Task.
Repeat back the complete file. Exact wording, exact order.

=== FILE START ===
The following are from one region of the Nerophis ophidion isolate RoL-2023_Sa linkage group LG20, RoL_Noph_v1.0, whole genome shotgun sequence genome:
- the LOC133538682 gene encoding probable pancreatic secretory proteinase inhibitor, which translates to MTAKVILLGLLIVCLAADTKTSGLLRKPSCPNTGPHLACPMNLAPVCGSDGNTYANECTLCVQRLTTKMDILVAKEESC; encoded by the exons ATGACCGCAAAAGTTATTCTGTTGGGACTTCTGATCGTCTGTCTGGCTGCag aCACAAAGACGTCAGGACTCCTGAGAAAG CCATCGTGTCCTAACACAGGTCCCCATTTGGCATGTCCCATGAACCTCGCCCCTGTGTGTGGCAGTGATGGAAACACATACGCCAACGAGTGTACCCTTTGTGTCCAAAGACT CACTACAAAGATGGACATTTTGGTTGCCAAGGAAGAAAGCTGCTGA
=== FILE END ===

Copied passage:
The following are from one region of the Nerophis ophidion isolate RoL-2023_Sa linkage group LG20, RoL_Noph_v1.0, whole genome shotgun sequence genome:
- the LOC133538682 gene encoding probable pancreatic secretory proteinase inhibitor, which translates to MTAKVILLGLLIVCLAADTKTSGLLRKPSCPNTGPHLACPMNLAPVCGSDGNTYANECTLCVQRLTTKMDILVAKEESC; encoded by the exons ATGACCGCAAAAGTTATTCTGTTGGGACTTCTGATCGTCTGTCTGGCTGCag aCACAAAGACGTCAGGACTCCTGAGAAAG CCATCGTGTCCTAACACAGGTCCCCATTTGGCATGTCCCATGAACCTCGCCCCTGTGTGTGGCAGTGATGGAAACACATACGCCAACGAGTGTACCCTTTGTGTCCAAAGACT CACTACAAAGATGGACATTTTGGTTGCCAAGGAAGAAAGCTGCTGA